Chinese Long March 3B rocket puts ChinaSat-2C communications satellite into orbit
China launched a new communications satellite designated ChinaSat-2C, or Zhongxing-2C, on Tuesday, Nov. 3. Liftoff of the Long March 3B rocket and its precious cargo took place at 12:25 p.m. EDT (16:25 GMT). The launch was conducted from the Launch Complex 3 at the Xichang Satellite Launch Center located in southwest China’s Sichuan Province.
As was the case with numerous prior Chinese launches, the liftoff was not announced earlier by the media or government officials. The launch was slated for November, but the exact date wasn’t revealed.
The flight lasted for about 26 minutes until the spacecraft successfully separated from the launch vehicle and was delivered into a geostationary transfer orbit (GTO).
The state-run Xinhua news agency describes the ChinaSat-2C spacecraft as a civil communications satellite that will provide radio, TV transmission, and broadband services for the country’s radio stations, TV stations, radio transmitting stations, and cable networks. According to Xinhua, the satellite is owned by China Satellite Communications Co., Ltd.
However, Western analysts and media outlets believe that the spacecraft will serve military purposes and will be operated by the Chinese armed forces. ChinaSat-2C may be one of the second generation Shentong geostationary military communication satellites. The lack of detailed information about the satellite could be explained by its military nature. So far, very little is known about the spacecraft itself as no technical details are available.
The available information indicates that ChinaSat-2C is based on the DFH-4 satellite platform and was built by the China Academy of Space Technology. The DFH-4 bus is a new generation platform, it keeps high-capability in output power and communication capacity ranking with international advanced satellite platforms. This bus can be used in high-capacity broadcast communications satellites, new generation direct broadcasting satellites, new generation tracking and data relay satellites, regional mobile communications satellites, and other spacecraft.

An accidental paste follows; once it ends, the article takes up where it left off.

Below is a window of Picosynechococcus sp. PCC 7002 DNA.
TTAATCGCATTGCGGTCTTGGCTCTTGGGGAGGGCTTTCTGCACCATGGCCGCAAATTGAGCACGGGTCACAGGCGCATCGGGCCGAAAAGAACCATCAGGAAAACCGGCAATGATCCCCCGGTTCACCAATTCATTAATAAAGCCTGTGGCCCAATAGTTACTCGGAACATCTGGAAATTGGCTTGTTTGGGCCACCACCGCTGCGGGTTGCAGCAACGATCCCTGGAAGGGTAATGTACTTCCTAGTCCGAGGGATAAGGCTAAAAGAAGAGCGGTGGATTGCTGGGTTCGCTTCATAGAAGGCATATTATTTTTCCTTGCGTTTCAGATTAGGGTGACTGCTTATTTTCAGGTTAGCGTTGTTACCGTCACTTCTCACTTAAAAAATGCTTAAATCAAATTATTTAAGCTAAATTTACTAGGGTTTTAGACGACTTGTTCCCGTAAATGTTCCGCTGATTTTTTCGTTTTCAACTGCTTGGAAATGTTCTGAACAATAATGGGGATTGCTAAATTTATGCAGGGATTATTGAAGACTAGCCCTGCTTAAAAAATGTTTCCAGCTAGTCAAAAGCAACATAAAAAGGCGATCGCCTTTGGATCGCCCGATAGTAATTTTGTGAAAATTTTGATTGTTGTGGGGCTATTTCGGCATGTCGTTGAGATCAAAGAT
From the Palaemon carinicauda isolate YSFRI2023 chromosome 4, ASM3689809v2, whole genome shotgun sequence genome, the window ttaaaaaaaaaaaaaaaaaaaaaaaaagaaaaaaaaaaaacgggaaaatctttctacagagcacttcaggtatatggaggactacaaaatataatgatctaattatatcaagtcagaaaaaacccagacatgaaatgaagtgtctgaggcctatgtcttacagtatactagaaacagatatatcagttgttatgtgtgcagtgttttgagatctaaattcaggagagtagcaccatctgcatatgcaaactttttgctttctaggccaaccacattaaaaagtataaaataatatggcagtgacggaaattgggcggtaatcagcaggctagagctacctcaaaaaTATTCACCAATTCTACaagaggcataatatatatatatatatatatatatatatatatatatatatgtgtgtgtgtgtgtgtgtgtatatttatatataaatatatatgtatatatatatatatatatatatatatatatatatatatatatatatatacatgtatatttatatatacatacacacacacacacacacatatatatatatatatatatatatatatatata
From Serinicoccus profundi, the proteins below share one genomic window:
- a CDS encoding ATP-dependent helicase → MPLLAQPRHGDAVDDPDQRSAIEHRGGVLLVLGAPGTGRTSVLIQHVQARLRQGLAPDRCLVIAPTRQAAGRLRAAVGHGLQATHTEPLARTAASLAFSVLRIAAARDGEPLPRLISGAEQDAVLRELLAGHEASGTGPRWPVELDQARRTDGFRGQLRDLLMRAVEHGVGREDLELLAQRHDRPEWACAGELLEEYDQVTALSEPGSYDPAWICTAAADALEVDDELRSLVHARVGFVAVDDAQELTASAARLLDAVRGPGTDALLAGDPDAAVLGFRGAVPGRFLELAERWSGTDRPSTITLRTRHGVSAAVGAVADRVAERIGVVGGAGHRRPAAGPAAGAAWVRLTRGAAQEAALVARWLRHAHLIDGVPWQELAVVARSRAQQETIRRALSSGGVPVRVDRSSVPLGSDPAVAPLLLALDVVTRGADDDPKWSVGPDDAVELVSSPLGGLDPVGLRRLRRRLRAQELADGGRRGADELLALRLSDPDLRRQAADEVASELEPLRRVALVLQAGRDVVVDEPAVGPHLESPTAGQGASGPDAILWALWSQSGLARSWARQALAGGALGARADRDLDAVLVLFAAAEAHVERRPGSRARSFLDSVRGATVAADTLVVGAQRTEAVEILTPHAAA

DFH-4 measures 7.74 by 6.89 by 11.80 ft., it can accommodate payloads of up to 1,300 lbs. (590 kg), and has a total launch mass of up to 5.2 metric tons. The platform comprises a propulsion module, service module, and two 19.7 ft. (6 meters) long solar arrays. It has an output power of 10.5 kW by the end of its 15-year lifetime.
The three-stage Long March 3B rocket used in Tuesday’s mission is currently the most powerful Chinese launch vehicle. The 180-foot (55-meter) tall booster is capable of launching up to 12 metric tons of payload into low-Earth orbit (LEO) or 5 metric tons of cargo into GTO.
The 3B/E version that was employed for the mission is an enhanced variant of the rocket, featuring an enlarged first stage and boosters. This version was introduced in 2007 to increase the rocket’s GTO cargo capacity and lift heavier geosynchronous equatorial orbit (GEO) communications satellites.
Thanks to the flawless ChinaSat-2C liftoff, China continues its impressive streak of successful launches this year. So far, the country has conducted 13 orbital missions in 2015, all of them were successful. Only Russia and the U.S. performed more launches this year. Tuesday’s launch was also the 216th mission of the Long March carrier rocket series.
China plans three more launches by the end of 2015. The next flight is scheduled for Nov. 21 when a Long March 3B rocket will send the LaoSat-1 communications satellite into orbit. If successful, it will be the first Laotian spacecraft launched into space.
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